Note: To protect the privacy of our members, e-mail addresses have been removed from the archived messages. As a result, some links may be broken.

Find Lesson Plans on getty.edu! GettyGames

[teacherartexchange] Thanks and another question

---------

StacieMich_at_TeacherArtExchange
Date: Sun Sep 25 2005 - 11:24:58 PDT


Thanks for all of your wonderful advice. So far, I've made checklists for my
table captains. I'm going to find buckets for quick paint brush collection
and for holding my goodies. I like the idea of giving out bucks for good
behavior and telling the students that when they acquire four, they may pick out a
prize. I'm getting ready to make a rubric for the cityscape painting they are
working on so they will know exactly what I will be looking for.

I have decided that if they are too loud tomorrow and cannot behave, I will
ask them to clean up right then and there. I'm trying to decide if I will ask
them to read quietly, put their heads down or draw quietly in their
sketchbooks. What do you think? Also, what should I do if they decide to chat at this
time?

I have a folder with detention slips in it pinned to my board for easy
access. I'm going to sign and fill out what I can on all of the forms tomorrow
morning so that I will have less work to fill out when a student earns a detention.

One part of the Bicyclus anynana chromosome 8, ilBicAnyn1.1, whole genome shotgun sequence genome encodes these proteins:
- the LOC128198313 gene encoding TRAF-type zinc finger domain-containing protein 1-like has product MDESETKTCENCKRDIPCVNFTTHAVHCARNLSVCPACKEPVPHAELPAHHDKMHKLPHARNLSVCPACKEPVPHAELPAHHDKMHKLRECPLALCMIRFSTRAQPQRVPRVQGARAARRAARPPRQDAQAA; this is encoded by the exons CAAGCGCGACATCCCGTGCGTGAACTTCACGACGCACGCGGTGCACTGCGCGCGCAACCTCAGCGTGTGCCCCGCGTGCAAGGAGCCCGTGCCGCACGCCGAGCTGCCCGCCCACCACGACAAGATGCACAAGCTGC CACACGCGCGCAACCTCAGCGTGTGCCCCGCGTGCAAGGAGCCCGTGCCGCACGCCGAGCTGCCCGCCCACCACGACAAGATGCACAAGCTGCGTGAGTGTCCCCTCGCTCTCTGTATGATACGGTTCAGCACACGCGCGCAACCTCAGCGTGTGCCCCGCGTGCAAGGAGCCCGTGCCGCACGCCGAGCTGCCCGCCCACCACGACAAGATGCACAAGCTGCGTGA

I'm going to do my best not to yell. I'll have to do something to get their
attention though. I swear, it gets so loud that I have to yell for them to
even hear me. I need to work that out. Maybe I'll simply go table by table to
tell them to quiet down or to ask them to clean up? Is that a better
approach? Rather than trying to get the whole class's attention?

Oh, also...I've told my students that they may not get out of their seats
without permission, yet several still do. I've been calmly telling them that
they need to go back to their seats and raise their hands. Should I now start
giving them consequences or continue to remind them?

Right now I'm trying to figure out the next assignment. I want to have them
make mandalas, but so many of the lessons I find are quiet
complicated...meaning I think it's too advanced for my middle school students. They barely know
how to use rulers and make straight lines. Can anyone suggest a simple
lesson, yet one where the results will be spectacular? I've been looking at the
circle of light lessons. I'm also trying to create basic powerpoint
transparencies just to explain what a mandala is, who uses them, why, the importance of
circles, etc... If anyone has done a similar project and can suggest something
simple, informative, concise yet effective, that would be great. I often find
that there is so much info out there, and I waste hours and hours digging
through it to make a simple lesson. I have two books on mandalas, but again,
very complicated.

Thanks. I have printed out all of your advice and am trying to figure out
what I can start with tomorrow. I really appreciate it!

Stacie

---
To unsubscribe go to 
http://www.getty.edu/education/teacherartexchange/unsubscribe.html